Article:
Running back Montee Ball’s football career has followed a familiar pattern.
Something happens that causes people to doubt Ball, only to have him respond by blowing away any last shred of doubt.
It played out again that way on Wednesday during the University of Wisconsin football team’s pro day inside the McClain Center.
After running the 40-yard dash in 4.66 seconds at the scouting combine in Indianapolis less than two weeks earlier, Ball was hearing plenty of doubts about his speed.
But he answered those with a best time of 4.46 while running on his home turf in front of representatives from 30 of the 32 NFL teams — including Green Bay Packers general manager Ted Thompson and two of his scouts.
“I was very excited, because I knew I was capable of getting under a 4.5, but 4.46?” Ball said. “I’m very proud of myself. I’m just happy.”
Ball, who set an NCAA record with 83 career touchdowns and rushed for 5,140 yards for the Badgers, was asked how he was able to shave two-tenths of a second off his 40 time.
He revealed that he had a sinus infection at the combine in Indianapolis and was taking medication for it. The combine 40 also came near the end of a lengthy testing process that Ball said left him feeling fatigued.
“I think a lot plays into running (the 40) at Indy,” he said. “You’re a little tired, because of the waking up early stuff and doctors poking at you and pulling at you. Then, the last day, they want you to get out there and run.
“It’s kind of the process they do. They want to see if you can work under pressure.”
Yet Ball refused to criticize a process that seemed to erase all of the numbers he put up at UW in favor of a single number from the combine.
“They’ve got to evaluate all of these players somehow, if you think about it that way,” he said. “So you’ve just got to step up to the plate and do what’s expected. That’s how the NFL is.”
Ball’s official time for his first 40 was 4.49. He ran the 4.46 on his second one. After a player runs, the scouts get together and compare times, to come up with an official one. Ball said the highest time for him was 4.53, but the majority were between 4.46 and 4.49.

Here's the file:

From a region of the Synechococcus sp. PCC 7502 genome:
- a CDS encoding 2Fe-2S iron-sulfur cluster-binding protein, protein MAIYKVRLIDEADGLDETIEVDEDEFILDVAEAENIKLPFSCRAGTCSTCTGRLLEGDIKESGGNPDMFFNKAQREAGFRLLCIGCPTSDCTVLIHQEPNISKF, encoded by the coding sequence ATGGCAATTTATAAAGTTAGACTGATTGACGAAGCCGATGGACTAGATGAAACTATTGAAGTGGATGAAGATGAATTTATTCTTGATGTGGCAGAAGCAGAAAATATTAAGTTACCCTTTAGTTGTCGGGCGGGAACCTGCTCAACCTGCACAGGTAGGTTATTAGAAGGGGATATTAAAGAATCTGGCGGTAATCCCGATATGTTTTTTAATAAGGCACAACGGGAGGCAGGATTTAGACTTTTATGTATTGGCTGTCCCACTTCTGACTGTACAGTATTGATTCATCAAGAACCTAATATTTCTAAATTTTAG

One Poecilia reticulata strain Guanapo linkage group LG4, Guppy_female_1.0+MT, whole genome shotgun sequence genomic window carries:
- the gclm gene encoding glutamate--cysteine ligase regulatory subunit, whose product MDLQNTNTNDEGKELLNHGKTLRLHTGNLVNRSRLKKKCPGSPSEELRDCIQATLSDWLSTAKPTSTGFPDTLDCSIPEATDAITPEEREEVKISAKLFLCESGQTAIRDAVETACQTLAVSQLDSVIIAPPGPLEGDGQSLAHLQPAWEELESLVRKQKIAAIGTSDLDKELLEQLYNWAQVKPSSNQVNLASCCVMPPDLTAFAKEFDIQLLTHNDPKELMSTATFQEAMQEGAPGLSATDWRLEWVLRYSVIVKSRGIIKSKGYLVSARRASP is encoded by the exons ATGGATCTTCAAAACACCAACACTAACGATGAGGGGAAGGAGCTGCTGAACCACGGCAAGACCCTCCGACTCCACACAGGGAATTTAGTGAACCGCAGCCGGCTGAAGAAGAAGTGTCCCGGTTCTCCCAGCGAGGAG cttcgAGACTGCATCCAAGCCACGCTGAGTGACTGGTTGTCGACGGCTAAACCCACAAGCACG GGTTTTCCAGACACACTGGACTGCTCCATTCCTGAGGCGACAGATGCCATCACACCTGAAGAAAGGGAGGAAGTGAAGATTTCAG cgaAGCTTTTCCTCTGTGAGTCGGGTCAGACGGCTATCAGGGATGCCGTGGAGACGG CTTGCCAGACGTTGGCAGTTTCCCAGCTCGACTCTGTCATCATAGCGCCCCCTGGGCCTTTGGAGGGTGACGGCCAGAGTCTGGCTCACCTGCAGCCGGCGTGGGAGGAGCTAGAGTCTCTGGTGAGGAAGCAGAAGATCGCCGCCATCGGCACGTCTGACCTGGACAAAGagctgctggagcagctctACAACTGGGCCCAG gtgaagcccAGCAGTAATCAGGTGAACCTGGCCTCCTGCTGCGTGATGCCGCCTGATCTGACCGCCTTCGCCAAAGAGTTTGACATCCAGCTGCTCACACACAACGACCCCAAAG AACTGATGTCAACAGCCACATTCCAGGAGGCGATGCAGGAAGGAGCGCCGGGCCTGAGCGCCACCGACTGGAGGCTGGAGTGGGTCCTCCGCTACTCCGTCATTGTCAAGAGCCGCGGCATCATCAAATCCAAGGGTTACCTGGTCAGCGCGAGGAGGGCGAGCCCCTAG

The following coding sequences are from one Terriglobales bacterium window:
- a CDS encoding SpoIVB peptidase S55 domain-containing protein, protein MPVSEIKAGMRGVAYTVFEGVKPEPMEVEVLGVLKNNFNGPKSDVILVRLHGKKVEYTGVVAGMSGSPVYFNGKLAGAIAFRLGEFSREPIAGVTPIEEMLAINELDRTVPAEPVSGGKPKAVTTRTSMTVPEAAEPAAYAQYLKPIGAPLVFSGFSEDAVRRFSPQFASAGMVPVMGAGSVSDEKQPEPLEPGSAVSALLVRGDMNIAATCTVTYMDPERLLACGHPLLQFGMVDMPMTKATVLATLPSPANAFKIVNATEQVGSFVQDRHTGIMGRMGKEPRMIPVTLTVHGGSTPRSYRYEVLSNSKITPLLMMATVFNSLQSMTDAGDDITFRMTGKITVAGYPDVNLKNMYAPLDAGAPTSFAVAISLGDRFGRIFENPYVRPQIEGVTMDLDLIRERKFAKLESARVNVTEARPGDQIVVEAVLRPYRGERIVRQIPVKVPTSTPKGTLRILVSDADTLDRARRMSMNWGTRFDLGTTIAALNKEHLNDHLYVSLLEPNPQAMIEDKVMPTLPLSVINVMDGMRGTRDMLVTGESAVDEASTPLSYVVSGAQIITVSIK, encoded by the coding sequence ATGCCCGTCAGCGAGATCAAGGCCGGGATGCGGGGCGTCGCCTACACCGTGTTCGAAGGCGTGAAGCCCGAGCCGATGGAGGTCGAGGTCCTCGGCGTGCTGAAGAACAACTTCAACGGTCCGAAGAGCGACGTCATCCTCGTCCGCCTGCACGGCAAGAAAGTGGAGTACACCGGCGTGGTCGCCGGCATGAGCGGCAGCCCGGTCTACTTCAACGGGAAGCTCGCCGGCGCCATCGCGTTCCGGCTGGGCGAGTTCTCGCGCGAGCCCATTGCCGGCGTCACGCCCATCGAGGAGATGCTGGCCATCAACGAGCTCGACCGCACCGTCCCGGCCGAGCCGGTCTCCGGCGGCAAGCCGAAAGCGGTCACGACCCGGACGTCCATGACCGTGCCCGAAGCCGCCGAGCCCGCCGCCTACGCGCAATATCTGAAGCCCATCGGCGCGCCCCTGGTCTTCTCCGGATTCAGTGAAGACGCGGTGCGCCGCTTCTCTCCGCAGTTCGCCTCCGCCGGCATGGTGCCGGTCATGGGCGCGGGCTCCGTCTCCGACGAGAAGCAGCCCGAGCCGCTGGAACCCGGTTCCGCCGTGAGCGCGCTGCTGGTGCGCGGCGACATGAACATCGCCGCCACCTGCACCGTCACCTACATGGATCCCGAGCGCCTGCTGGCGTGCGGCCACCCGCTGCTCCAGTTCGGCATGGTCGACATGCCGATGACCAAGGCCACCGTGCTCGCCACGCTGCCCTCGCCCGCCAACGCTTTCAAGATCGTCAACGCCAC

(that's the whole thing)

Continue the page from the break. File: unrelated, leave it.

Only the lowest time sticks with a player and becomes his official time going into the NFL draft, April 25-27.
“Really, what I wanted to show them (is that) my weaknesses, I’m going to keep working on,” Ball said. “My weakness has always been top-end speed. Hopefully, I showed today I’ve been working on that.”
Ball worked to improve his starts with John Dettmann, who oversees the strength and conditioning staff, and former Badger Jamil Walker, an assistant on the strength staff.
“Just doing the 10-yard starts,” Ball said. “The first 10 yards is the whole 40, really.”
Ball is used to having to overcome doubters and has thrived in those situations during his career.
As a redshirt sophomore in 2010, he was the third-string tailback and famously did not see the field for the Ohio State game. He bounced back from that to take over the starting job and lead the Badgers to the first of three straight Rose Bowls.
After being a Heisman Trophy finalist in 2011, he made the controversial decision to return for his senior year. After suffering a concussion when he was attacked on campus prior to preseason camp, he got off to a slow start last season, but still won the Doak Walker Award as the nation’s top back after rushing for 1,830 yards as a senior.
“I’m used to it,” Ball said of proving people wrong. “It kind of shows people what kind of character I have and how much I’m willing to fight and keep improving myself.”
While the 40 is where Ball made his money, he had a strong overall performance.
He improved his time in the short shuttle to 4.11 seconds after running 4.40 at the combine, and also caught the ball well in drills.
“Hopefully, I did everything right today,” he said. “I think I did. It’s a huge relief.”
Whether that’s enough to push Ball back to the fringes of the first round remains to be seen. He said the feedback from Thompson and the scouts was positive.
When asked if the Packers might be interested, he said, “I think they are, because you hear whispers they’re looking for a three-down back. Hopefully, I’ve shown them in my four years of college and today.”
Ball said he used to dream about being drafted in the first round, but the closer the draft gets, the less of a priority that becomes.
“I would love to go in the first round, but I just want to get drafted,” he said.
Ball said he has faced questions about his speed his entire career and hopes this finally puts an end to them.
“My whole life, people have been saying I’m not fast enough,” he said. “They said I wouldn’t be a great college running back because of my speed. I think I’ve proved them wrong there and I plan on doing the same thing in the NFL.”